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223 Armor Piercing Ammo

Discussion in 'Rifle Country' started by sign216, Oct 24, 2020.

  1. sign216

    sign216 Member

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    Is .223 AP (armor piercing) ammo useful? It's not .308 or .50, so what's it really going to pierce?

    I'm not hi-power rifle guy, but I've got my obligatory .223 rifle (Ruger Mini-14) in case the world turns to crap.

    I see I need more ammo, and thought about getting adding some AP to the mix. Would that have any real purpose?

    Joe
     
    Last edited by a moderator: Oct 25, 2020
  2. Meeks36

    Meeks36 Member

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    Are you talking about the green tips? If so they can penetrate hard targets better then fmj but want zip through threat level III body armor. Or so I have read. To poor to test it.
     
  3. Shawn Dodson

    Shawn Dodson Member

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    M995 "black tip" is armor piercing. M855 "green tip" is a "penetrator", not armor piercing.
     
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  4. sign216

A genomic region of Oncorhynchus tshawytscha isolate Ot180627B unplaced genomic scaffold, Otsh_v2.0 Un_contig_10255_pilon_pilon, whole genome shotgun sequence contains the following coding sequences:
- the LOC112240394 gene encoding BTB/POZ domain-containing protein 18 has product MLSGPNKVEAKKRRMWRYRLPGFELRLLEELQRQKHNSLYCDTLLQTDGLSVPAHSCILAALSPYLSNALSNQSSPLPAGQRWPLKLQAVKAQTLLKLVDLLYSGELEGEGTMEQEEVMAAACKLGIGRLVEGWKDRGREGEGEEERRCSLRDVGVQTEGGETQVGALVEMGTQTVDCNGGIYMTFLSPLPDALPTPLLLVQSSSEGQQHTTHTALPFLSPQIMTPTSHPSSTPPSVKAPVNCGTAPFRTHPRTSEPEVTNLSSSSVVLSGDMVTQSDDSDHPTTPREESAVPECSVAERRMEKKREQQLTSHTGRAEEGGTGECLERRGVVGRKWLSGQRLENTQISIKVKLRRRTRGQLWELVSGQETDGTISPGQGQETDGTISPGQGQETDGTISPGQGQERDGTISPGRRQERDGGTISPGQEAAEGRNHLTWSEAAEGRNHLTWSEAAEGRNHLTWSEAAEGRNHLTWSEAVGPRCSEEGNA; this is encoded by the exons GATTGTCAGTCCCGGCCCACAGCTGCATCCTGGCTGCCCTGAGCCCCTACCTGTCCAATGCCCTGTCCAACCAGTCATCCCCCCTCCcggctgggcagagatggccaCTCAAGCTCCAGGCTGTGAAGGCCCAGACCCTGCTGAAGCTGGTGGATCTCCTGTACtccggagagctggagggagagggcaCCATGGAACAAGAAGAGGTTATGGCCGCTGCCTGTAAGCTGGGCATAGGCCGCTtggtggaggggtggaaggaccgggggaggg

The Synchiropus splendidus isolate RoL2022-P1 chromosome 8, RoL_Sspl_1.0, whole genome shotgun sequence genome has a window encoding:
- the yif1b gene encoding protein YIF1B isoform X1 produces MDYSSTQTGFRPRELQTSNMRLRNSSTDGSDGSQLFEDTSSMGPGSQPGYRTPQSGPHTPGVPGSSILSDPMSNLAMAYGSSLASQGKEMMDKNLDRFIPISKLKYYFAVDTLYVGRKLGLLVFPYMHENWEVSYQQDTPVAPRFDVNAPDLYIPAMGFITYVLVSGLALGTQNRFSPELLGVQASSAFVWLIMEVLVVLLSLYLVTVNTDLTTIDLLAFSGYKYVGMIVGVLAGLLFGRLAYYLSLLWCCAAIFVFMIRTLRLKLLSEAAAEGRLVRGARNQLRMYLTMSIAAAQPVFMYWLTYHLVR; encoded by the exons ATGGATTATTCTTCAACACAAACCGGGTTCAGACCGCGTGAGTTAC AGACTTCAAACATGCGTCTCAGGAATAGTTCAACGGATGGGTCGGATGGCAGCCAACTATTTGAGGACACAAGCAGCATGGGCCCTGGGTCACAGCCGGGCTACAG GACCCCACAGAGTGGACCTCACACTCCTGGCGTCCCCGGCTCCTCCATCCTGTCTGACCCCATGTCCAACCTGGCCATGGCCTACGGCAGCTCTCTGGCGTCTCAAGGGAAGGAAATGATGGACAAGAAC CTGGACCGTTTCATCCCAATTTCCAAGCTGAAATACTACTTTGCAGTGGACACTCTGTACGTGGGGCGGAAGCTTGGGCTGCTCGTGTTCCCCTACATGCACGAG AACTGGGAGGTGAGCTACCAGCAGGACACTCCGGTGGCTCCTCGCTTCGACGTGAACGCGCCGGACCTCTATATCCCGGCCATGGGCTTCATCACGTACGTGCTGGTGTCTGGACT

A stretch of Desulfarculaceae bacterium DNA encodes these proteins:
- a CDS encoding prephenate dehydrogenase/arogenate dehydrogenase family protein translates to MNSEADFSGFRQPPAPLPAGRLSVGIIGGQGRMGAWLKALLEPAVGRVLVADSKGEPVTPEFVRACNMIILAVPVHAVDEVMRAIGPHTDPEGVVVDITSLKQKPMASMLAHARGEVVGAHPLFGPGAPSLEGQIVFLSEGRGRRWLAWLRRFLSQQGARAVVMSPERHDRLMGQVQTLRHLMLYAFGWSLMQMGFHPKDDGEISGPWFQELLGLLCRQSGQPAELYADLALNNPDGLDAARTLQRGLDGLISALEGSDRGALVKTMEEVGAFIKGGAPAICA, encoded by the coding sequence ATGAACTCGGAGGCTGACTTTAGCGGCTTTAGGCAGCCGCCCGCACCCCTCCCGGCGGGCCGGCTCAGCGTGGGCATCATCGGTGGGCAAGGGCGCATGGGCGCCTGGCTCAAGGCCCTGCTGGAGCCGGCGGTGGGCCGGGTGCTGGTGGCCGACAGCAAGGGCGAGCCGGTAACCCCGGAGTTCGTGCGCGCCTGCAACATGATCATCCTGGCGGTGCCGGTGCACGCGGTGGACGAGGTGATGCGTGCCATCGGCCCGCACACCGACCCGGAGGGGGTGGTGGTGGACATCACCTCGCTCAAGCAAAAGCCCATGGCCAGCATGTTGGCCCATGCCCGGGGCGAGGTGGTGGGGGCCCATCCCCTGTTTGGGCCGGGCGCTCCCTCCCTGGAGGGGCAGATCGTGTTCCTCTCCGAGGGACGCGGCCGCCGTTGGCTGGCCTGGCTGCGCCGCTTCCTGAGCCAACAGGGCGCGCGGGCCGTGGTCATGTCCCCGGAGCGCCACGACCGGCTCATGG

sign216 Member

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    "Penetrating" vs "armor piercing" for 223 is there a meaningful difference?
    That's why I started this thread at all.
    Maybe 223 FMJ is just as good, for less $$$.

    I mean if it's not 308 or 50, is there meaningful armor piercing at all?
     
  5. Walkalong

    Walkalong Moderator Staff Member

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    Yep
    Yes, it's a soft steel insert in the .223 penetrator round.

    True armor piercing (.30-06/.50 Cal) has some sort of extremely tough metal core. I have some from .06 in the legs of an old front rest, replacing the soft steel ones. After a gazillion times taking it on and off concrete benches there is no wear. Still sharp as ever.
     
  6. Telekinesis

    Telekinesis Member

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    It kinda depends on what you want. If you’re looking at the prevalence of rifle rated armor and thinking you might want to be able to punch through, yeah it might be worth getting some.

    Well there’s a legal difference. Given the number of AR pistols out there, the ATF has decided that .223 is a “pistol cartridge” which is subject to the legal prohibition related to bullet construction for armor piercing pistol ammo. The M855 green tip penetrator was granted an exemption.

    So, back to the question. 5.56 is in a bit of a weird space for armor penetration. The current armor testing standard from the NIJ 0101.06 doesn’t require a test against 5.56 so there’s the potential that some armor that meets the NIJ level III certification might be penetrated by 5.56 in some situations. Note that the new standard (0101.07) will include testing against various 5.56 rounds, but I don’t believe the standard has been officially adopted yet.

    From the side of someone buying armor, you need to look for the unofficial Level III + or “special threat” rating to ensure that you’re getting protection against specific types of 5.56.